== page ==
Basically our goal is to bring you the best skins at the best price with the least garbage.
In the age of fat skis, low bulk, supple skins are becoming a necessity. Folding a stiff frozen pair of 130mm skins and stuffing them in your coat not only makes you look like the Michelin® Man but makes it hard to move! Although some people prefer rigid skin material for folding in high winds, our testers last year had no problem with our material. We are confident that we have found the right balance between pack-ability and handling characteristics. Another big advantage of a flexible skin is that it can be lapped back on itself. Stiffer skins will spring open requiring sewing or riveting the attachment hardware. This makes the skins less adjustable in the field.
Our skins glide better than most skins because we use the original plush from the old purple Ascension skins. In addition, we use a proprietary back-coating that fixes the fibers in their flat angle. Other skins start out with their fibers flat, but with time the fibers will "fuzz up" losing their directional orientation. Read More...
Wet skins should be hung up and dried individually. After drying stick them together. Leaving wet skins stuck together will cause the glue to "hydrolyze" making the glue soft and gooey and prone to leave residue on the skis.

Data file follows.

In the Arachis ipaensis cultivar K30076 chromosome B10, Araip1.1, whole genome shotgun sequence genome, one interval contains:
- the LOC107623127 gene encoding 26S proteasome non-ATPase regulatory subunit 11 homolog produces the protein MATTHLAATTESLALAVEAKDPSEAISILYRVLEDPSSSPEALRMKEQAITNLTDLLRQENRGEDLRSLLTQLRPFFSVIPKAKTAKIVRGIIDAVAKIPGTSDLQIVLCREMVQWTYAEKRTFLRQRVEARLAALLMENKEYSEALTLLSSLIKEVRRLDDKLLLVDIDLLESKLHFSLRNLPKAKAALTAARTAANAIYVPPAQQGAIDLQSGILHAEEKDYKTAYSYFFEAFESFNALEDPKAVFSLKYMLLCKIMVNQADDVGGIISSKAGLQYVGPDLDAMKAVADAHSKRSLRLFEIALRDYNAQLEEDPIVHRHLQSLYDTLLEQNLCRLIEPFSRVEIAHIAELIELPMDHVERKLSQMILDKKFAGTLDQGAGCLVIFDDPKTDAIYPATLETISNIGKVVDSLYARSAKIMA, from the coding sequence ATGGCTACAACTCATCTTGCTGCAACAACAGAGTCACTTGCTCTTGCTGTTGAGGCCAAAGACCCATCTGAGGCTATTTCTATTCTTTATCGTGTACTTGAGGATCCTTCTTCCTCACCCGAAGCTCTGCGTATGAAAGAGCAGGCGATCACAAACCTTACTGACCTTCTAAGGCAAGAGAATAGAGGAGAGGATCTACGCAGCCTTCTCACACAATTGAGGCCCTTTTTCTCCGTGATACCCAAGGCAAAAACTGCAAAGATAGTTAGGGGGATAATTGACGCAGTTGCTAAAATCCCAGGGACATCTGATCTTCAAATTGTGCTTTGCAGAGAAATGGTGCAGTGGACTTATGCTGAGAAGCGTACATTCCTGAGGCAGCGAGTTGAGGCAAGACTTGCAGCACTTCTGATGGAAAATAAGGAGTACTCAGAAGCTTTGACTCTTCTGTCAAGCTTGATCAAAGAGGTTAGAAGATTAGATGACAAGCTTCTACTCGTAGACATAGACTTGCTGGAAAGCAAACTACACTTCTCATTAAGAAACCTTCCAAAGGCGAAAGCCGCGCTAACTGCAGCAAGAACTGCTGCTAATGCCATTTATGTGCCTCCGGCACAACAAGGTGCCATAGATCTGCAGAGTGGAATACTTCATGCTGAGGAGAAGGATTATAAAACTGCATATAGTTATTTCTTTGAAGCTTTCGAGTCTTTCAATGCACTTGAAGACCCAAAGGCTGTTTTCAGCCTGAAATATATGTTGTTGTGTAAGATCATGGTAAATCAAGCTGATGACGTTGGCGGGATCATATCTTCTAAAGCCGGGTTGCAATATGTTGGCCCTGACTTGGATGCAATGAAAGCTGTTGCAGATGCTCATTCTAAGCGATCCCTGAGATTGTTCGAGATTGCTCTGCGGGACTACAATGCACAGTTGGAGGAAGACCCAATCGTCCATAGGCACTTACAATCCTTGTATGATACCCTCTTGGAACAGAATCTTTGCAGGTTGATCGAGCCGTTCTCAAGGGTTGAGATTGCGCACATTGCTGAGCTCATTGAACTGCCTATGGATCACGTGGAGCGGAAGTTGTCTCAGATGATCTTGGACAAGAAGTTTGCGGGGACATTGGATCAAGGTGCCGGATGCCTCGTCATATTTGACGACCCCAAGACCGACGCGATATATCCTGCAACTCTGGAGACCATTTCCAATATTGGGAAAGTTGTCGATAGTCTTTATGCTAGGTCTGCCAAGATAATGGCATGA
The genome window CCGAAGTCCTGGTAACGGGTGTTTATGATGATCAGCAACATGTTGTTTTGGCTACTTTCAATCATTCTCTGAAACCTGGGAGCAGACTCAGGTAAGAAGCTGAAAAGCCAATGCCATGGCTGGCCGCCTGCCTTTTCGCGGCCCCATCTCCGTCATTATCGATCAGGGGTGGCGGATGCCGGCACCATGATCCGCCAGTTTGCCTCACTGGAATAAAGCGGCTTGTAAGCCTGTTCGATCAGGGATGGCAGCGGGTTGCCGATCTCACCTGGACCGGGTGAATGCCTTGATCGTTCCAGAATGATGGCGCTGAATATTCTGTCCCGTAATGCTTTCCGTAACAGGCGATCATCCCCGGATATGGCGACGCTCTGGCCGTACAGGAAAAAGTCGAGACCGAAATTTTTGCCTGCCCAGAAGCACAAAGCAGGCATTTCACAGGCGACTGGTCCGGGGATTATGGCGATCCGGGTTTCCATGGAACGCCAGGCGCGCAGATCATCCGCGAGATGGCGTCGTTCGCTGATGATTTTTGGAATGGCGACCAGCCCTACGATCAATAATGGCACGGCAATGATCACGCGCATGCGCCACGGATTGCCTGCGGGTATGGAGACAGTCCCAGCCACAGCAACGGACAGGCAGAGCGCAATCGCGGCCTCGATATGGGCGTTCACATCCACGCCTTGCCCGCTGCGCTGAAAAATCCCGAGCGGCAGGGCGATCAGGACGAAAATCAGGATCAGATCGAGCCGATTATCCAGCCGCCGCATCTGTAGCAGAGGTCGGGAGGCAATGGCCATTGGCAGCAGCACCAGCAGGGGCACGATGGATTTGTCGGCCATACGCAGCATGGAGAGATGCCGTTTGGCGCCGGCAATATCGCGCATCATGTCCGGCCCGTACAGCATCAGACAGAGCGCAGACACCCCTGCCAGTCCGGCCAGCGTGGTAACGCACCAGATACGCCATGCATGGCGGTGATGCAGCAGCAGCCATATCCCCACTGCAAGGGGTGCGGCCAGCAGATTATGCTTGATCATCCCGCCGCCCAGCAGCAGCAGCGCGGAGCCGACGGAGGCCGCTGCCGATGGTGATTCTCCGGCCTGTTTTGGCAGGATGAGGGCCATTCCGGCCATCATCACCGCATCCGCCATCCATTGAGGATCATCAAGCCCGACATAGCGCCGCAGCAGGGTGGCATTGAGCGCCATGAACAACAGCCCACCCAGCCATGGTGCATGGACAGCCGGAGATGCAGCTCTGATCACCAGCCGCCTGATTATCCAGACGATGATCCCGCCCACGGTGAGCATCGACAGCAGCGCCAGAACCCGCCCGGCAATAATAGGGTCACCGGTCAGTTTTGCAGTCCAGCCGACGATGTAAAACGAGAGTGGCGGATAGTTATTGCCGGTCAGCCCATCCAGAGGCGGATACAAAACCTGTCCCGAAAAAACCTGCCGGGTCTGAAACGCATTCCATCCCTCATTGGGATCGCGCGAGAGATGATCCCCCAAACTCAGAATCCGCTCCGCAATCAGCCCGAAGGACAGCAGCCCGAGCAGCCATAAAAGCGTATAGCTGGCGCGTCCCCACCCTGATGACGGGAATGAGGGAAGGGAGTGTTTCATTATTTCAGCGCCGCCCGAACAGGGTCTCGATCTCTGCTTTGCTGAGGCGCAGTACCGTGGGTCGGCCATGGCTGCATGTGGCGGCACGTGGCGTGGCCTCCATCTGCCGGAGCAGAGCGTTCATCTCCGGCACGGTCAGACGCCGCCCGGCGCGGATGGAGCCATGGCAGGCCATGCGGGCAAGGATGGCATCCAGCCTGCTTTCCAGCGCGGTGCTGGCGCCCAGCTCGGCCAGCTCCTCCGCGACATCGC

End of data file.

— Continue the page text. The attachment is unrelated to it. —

All glues have a limited lifespan. However, most of the time, your glue can be reactivated without resorting to a complete reglue.
There are basically three ways that glue goes bad.
- It can get soft and gooey, leaving residue on your bases. This is caused by sticking the skins together with water in the interface. Resticking will work the water into the glue.
- It can get contaminated or just old and lose it's stickiness.
- It can get balled up and lumpy, leaving only high points for sticking to the ski base.
Reactivating the glue is easy to do with a waxing iron. The method is the same for all the above problems.
- Heat the iron to a medium heat.
- Clamp the skin firmly to a flat surface.
- Lightly place the iron on the glue surface.
- Be careful not to push the glue, but just let the iron gently float across the surface leaving a "wet look".
- If the glue has a lot of water in it, you will see the glue "foam up" and sizzle as the water evaporates.
- If the glue has just lost it's stickiness the melting will drive the contaminates into the glue, and bring fresh glue to the surface allowing the glue molecules to spring back to their original (tacky) shape.
- If the problem was just lumpy glue, this method will restore the surface for better contact and adhesion.
This method works most of the time, but if you still are not getting the stick that you want, you can take them into your shop for a reglue. You can do it yourself with Black Diamond's Gold Label glue, or the iron on strips. We do not sell reglueing material, but our glue is compatible with both G3 and Black Diamond regluing material.
All chipmunk pelts are taken from chipmunks that died of natural causes. It is a solemn and respectful process.